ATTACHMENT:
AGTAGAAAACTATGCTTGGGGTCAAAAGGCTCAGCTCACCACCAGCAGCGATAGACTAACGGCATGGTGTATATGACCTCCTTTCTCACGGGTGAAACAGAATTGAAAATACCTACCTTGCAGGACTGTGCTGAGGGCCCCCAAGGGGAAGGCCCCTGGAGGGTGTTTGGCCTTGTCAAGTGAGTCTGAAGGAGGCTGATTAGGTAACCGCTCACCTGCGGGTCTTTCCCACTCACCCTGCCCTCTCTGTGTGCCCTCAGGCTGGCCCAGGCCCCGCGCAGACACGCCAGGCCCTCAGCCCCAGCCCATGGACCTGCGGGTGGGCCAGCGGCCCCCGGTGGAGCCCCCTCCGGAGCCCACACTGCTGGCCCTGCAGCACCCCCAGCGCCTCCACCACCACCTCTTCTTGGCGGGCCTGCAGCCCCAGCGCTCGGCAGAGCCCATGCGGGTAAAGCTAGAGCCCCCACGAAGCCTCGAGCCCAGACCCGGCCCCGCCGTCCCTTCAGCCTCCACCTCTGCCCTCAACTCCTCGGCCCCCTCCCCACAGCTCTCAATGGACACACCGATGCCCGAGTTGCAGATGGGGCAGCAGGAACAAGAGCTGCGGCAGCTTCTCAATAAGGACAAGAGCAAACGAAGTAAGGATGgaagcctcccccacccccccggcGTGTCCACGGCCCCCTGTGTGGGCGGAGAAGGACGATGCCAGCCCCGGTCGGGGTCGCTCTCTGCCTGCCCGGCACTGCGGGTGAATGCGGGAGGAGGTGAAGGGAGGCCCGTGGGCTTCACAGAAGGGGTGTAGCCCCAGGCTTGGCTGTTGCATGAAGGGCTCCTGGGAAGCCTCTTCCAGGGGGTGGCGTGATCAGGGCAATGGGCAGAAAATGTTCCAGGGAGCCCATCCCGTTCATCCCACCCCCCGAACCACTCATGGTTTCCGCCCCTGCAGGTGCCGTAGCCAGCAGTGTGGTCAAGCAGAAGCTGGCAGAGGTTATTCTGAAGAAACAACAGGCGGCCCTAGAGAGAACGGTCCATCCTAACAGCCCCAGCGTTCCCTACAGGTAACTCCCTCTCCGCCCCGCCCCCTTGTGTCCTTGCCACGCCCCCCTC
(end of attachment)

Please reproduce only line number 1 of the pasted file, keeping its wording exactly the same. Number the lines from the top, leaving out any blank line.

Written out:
AGTAGAAAACTATGCTTGGGGTCAAAAGGCTCAGCTCACCACCAGCAGCGATAGACTAACGGCATGGTGTATATGACCTCCTTTCTCACGGGTGAAACAGAATTGAAAATACCTACCTTGCAGGACTGTGCTGAGGGCCCCCAAGGGGAAGGCCCCTGGAGGGTGTTTGGCCTTGTCAAGTGAGTCTGAAGGAGGCTGATTAGGTAACCGCTCACCTGCGGGTCTTTCCCACTCACCCTGCCCTCTCTGTGTGCCCTCAGGCTGGCCCAGGCCCCGCGCAGACACGCCAGGCCCTCAGCCCCAGCCCATGGACCTGCGGGTGGGCCAGCGGCCCCCGGTGGAGCCCCCTCCGGAGCCCACACTGCTGGCCCTGCAGCACCCCCAGCGCCTCCACCACCACCTCTTCTTGGCGGGCCTGCAGCCCCAGCGCTCGGCAGAGCCCATGCGGGTAAAGCTAGAGCCCCCACGAAGCCTCGAGCCCAGACCCGGCCCCGCCGTCCCTTCAGCCTCCACCTCTGCCCTCAACTCCTCGGCCCCCTCCCCACAGCTCTCAATGGACACACCGATGCCCGAGTTGCAGATGGGGCAGCAGGAACAAGAGCTGCGGCAGCTTCTCAATAAGGACAAGAGCAAACGAAGTAAGGATGgaagcctcccccacccccccggcGTGTCCACGGCCCCCTGTGTGGGCGGAGAAGGACGATGCCAGCCCCGGTCGGGGTCGCTCTCTGCCTGCCCGGCACTGCGGGTGAATGCGGGAGGAGGTGAAGGGAGGCCCGTGGGCTTCACAGAAGGGGTGTAGCCCCAGGCTTGGCTGTTGCATGAAGGGCTCCTGGGAAGCCTCTTCCAGGGGGTGGCGTGATCAGGGCAATGGGCAGAAAATGTTCCAGGGAGCCCATCCCGTTCATCCCACCCCCCGAACCACTCATGGTTTCCGCCCCTGCAGGTGCCGTAGCCAGCAGTGTGGTCAAGCAGAAGCTGGCAGAGGTTATTCTGAAGAAACAACAGGCGGCCCTAGAGAGAACGGTCCATCCTAACAGCCCCAGCGTTCCCTACAGGTAACTCCCTCTCCGCCCCGCCCCCTTGTGTCCTTGCCACGCCCCCCTC